England 36

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BIOGRAPHICAL INFORMATION

AGE: 76

DATE OF BIRTH (DD/MM/YYYY): 1925

PLACE OF BIRTH: Torrington, Devon

GENDER: female

ETHNICITY: white

OCCUPATION: housewife, mother, volunteer

EDUCATION: convent education

AREA(S) OF RESIDENCE OUTSIDE REPRESENTATIVE REGION FOR LONGER THAN SIX MONTHS:

Subject was convent-educated in Ilfracombe, Devon, but, apart from a brief wartime stint in Crewkerne, is a lifelong resident of Torrington.

OTHER INFLUENCES ON SPEECH: N/A

The text used in our recordings of scripted speech can be found by clicking here.

RECORDED BY: Paul Meier

DATE OF RECORDING (DD/MM/YYYY): 2001

PHONETIC TRANSCRIPTION OF SCRIPTED SPEECH: N/A

TRANSCRIBED BY: N/A

DATE OF TRANSCRIPTION (DD/MM/YYYY): N/A

ORTHOGRAPHIC TRANSCRIPTION OF UNSCRIPTED SPEECH:

My mother was Irish, and I’ve lived here most of my life, which is a wonderful place. [unclear] Torrington is now Great Torrington, and I would never leave here, even, and it would have to be in a box. But, what else can I say about my life? I’ve done everything I could to help the town. Um, Muriel and I have received a silver plate for the *voluntary works that we did for the town. And we’ve got to the age now where we think we must hang up our hats, or whatever you say in Canada. Went to a convent in Ilfracombe, which were *French nuns there, and *they were wonderful, and at one time I thought of becoming a nun, because I thought that was the only life that I ever knew. But *once I left, I came back and I worked in the chemist’s here, at Boots, and, um, I was called up into a factory during the war, and had a lovely time really, with all the troops. American troops, might I add. Lots of dancings and all that, and then I came back and got married and had one son. Oh, yes, I was making valves for radio location. And I went to a place called Crewkerne, which is ten miles from Yeovil. And, um, I cried when I had to go, leaving Torrington, but when I got there I really enjoyed it. Well, all I remember really was being at boarding school, you see, and *you know about every three months we came home for a weekend, and then we went back again. But *it was a beautiful place, and the nuns were beauti- wonderfully, and they were so good looking. And, you know, that they wore, I, I don’t know what it would be in English, but they wore a coiffe. And, you see, the little curls used to poke out sometimes and we used to say, you know, “Your curls are showing” and they’d go [makes gesture] like this, because it was against their religion, you see. I’m a Catholic. So it was against their religion to shove any vanity or anything like that. But, um, it was a wonderful place, and I’ve, like I said, I thought I should have been a nun, but here I am: none of this, none of that, and none of the other.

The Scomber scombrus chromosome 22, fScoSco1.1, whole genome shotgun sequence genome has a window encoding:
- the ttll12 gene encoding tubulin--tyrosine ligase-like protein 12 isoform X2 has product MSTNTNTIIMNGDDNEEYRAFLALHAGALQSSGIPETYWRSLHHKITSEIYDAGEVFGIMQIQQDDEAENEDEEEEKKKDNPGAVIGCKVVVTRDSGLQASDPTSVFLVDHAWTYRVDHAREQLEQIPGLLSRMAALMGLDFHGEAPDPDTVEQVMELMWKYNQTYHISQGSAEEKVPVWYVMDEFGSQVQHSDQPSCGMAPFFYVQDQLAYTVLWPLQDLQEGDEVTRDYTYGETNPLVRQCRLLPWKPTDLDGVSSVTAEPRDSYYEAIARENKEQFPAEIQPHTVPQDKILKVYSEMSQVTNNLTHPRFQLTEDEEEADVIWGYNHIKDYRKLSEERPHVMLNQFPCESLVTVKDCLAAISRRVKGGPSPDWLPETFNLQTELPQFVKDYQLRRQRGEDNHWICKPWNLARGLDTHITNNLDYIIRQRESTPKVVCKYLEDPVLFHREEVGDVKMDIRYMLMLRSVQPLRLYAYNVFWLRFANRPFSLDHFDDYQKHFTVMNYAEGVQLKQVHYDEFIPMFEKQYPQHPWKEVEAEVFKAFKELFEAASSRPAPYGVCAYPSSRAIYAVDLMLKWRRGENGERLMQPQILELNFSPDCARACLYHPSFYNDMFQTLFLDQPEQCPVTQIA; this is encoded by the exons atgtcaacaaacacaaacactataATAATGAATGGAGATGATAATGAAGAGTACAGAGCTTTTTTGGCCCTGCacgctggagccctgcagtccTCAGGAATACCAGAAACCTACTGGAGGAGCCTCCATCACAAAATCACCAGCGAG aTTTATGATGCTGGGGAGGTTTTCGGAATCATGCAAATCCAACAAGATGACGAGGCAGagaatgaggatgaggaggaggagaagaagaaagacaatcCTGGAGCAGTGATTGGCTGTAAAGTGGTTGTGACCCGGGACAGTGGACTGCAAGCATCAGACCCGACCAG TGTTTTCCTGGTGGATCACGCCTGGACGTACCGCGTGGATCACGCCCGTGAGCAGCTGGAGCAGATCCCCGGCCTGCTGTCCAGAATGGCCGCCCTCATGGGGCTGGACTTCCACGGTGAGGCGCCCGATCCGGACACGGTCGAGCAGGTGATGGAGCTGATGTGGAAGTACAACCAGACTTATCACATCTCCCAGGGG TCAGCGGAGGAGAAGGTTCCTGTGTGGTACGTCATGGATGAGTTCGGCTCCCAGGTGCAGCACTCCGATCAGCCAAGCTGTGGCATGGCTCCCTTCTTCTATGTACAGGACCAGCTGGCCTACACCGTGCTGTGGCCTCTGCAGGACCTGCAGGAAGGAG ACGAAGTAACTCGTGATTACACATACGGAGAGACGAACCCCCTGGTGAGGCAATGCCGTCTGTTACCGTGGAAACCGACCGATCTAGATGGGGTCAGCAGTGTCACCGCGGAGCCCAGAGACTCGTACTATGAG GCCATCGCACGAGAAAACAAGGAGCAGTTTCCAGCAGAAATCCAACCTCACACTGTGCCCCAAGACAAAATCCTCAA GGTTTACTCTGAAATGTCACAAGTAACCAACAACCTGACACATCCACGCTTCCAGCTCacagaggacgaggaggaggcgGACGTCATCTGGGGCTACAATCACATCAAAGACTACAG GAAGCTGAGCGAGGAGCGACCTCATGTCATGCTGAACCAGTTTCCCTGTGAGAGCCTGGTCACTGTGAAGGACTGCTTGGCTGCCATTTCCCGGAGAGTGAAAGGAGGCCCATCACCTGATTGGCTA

[* = vocalic pause]

TRANSCRIBED BY: Kevin Flynn

DATE OF TRANSCRIPTION (DD/MM/YYYY): 11/02/2008

PHONETIC TRANSCRIPTION OF UNSCRIPTED SPEECH: N/A

TRANSCRIBED BY: N/A

DATE OF TRANSCRIPTION (DD/MM/YYYY): N/A

SCHOLARLY COMMENTARY:

A housewife and mother of one, subject is an ardent volunteer for all kinds of civic work in Great Torrington, as it is now known. Her dialect has some traditional West Country sounds, such as the occasional dropped “h” and some r-colored vowels here and there. The subject reminisces about the World War 2 years and her fraternization with the American troops stationed nearby.

COMMENTARY BY: Paul Meier

DATE OF COMMENTARY (DD/MM/YYYY): 2001

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